Libya yesterday blamed Italy for a deadly riot that left 10 people dead and Rome's consulate in the city of Benghazi ablaze, the deadliest protest yet against the Prophet Mohammed cartoons.
Police threw teargas grenades and opened fire with live ammunition on the 1,000 demonstrators, some of whom had overwhelmed security forces to storm the consulate building and set it ablaze.
Television pictures showed angry demonstrators setting fire to the Italian flag and throwing stones while thick clouds of black smoke billowed into the sky from the consulate building in the eastern coastal city.
The Qaddafi Foundation, headed by the reform-minded son of Libyan leader Muammar Qaddafi Seif el-Islam, issued a statement blaming the riot on the "provocative and outrageous" actions of a controversial Italian minister.
Reform Minister Roberto Calderoli aroused uproar by vowing to sport T-shirts displaying the cartoons of Mohammed that were first published by a Danish newspaper in September.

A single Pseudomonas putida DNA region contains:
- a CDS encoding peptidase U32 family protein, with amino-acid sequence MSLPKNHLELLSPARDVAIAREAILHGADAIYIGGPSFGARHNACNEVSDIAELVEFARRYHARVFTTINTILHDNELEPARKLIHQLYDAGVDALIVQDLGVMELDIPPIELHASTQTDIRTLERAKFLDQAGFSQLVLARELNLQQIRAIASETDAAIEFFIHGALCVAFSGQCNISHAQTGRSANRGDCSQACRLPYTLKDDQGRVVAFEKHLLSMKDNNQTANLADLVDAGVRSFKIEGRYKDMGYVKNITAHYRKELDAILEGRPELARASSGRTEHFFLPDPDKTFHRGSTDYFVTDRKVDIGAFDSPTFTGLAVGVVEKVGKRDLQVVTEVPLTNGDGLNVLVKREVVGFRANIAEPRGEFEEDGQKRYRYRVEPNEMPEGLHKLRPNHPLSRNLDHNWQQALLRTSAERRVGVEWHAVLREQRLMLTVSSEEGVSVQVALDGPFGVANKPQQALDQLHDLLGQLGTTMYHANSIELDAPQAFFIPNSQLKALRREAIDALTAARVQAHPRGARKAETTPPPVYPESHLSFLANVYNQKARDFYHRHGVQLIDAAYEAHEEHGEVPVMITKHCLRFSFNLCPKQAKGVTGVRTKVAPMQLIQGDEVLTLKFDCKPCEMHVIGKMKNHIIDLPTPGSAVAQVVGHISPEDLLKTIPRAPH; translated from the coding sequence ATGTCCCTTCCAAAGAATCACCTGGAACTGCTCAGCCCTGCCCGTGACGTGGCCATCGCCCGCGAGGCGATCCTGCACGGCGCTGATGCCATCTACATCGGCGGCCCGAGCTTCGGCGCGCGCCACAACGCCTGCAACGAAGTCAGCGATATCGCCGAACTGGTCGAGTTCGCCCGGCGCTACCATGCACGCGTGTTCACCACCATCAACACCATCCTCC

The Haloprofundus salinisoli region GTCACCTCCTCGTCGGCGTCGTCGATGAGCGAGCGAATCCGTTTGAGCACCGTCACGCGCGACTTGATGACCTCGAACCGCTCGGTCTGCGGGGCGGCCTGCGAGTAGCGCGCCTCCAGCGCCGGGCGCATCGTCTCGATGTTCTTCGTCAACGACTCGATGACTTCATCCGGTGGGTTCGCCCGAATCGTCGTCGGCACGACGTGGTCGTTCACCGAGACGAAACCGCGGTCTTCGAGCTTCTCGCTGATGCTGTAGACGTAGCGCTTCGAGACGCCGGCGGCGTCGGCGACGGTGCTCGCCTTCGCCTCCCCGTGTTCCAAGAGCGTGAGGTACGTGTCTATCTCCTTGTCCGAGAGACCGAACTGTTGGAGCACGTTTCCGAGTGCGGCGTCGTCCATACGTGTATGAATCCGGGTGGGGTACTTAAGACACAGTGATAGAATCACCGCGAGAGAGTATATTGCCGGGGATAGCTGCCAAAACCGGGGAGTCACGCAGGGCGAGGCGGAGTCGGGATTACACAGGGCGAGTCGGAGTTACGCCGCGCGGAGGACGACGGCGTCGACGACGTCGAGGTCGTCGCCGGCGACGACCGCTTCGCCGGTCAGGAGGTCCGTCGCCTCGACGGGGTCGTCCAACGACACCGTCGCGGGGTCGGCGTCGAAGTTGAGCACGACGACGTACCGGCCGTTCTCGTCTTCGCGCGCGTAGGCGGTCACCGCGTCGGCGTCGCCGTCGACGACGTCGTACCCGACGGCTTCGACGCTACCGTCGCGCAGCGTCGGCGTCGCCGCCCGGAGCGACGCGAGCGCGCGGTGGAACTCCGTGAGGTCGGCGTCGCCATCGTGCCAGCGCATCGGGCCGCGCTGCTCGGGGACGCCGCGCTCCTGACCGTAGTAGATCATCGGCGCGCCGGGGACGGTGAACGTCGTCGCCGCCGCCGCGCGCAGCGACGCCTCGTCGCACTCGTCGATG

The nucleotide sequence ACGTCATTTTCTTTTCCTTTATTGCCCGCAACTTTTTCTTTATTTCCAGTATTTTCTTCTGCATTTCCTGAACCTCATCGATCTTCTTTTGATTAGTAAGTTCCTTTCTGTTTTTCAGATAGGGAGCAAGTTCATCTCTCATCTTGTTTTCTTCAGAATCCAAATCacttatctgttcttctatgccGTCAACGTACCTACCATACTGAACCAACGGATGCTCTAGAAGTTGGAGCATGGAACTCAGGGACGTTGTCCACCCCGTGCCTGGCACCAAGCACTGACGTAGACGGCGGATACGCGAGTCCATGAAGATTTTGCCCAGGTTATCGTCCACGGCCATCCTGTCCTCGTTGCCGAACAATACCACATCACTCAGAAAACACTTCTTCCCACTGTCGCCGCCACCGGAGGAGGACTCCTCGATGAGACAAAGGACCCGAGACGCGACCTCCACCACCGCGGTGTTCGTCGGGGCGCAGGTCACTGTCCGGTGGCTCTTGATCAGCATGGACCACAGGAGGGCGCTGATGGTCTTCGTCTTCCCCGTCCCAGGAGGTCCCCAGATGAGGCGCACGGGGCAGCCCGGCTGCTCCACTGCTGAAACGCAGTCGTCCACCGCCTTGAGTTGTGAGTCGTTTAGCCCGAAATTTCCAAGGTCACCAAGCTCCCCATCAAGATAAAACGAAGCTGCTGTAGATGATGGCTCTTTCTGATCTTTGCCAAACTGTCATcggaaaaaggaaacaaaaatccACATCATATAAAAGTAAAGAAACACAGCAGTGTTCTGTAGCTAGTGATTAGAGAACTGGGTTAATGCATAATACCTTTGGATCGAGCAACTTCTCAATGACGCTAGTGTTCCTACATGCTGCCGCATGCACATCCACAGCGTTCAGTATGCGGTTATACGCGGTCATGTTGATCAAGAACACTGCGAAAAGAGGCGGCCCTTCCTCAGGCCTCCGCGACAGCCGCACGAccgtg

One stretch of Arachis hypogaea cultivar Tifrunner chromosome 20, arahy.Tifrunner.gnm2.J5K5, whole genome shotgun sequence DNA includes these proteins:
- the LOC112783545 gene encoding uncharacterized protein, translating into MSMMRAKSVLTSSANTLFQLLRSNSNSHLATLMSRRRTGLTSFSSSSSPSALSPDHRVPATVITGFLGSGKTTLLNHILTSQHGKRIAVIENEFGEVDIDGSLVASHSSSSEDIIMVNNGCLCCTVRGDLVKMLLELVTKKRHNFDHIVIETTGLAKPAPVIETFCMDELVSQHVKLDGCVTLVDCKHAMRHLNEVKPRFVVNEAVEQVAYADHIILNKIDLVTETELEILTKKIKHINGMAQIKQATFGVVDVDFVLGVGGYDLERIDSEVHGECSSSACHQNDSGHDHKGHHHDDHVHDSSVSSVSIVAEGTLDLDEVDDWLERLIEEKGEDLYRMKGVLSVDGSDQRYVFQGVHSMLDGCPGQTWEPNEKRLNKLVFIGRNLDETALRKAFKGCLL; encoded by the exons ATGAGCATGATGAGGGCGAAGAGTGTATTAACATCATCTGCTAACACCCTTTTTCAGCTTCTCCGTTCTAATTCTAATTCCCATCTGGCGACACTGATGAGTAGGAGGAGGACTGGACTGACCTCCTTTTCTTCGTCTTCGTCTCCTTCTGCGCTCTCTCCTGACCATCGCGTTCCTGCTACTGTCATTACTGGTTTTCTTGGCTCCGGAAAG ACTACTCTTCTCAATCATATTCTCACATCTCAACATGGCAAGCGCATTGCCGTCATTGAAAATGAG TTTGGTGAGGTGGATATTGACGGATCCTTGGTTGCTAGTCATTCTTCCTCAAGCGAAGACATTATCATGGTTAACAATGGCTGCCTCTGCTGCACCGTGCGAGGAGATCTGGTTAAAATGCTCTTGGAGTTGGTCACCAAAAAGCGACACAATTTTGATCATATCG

The foundation called on Rome to "take urgent measures against this hateful and racist minister," otherwise it would see "its interests and relations with Libya pass into a delicate and decisive re-evaluation."
It said Calderoli's behavior had caused the riots "due to the provocation, the outrage, and offense to what is sacred."
Italian Prime Minister Silvio Berlusconi urged Calderoli, who has also referred to Muslim immigrants in Italy as "Ali Babas," to resign after his latest antics.
Calderoli said later in the day that he had offered his resignation to Premier Silvio Berlusconi to stop "the shameful exploitation which in these hours has been directed against me," ANSA reported.
The first secretary of the Italian embassy in Tripoli, Dominico Bellatoni, said that at least 10 demonstrators had been killed according to police reports.
He added: "No Italian was hurt when a thousand demonstrators attacked the consular building after Friday prayers and set the first floor on fire."
Another Italian diplomat, who asked not to be named, said: "The consulate was closed to the public and only six staff members were inside, but none ... was injured."
Residents said that calm had returned to Benghazi by yesterday morning, with the burned-out wrecks of cars and stones on the ground the main evidence of the tumult the previous day.
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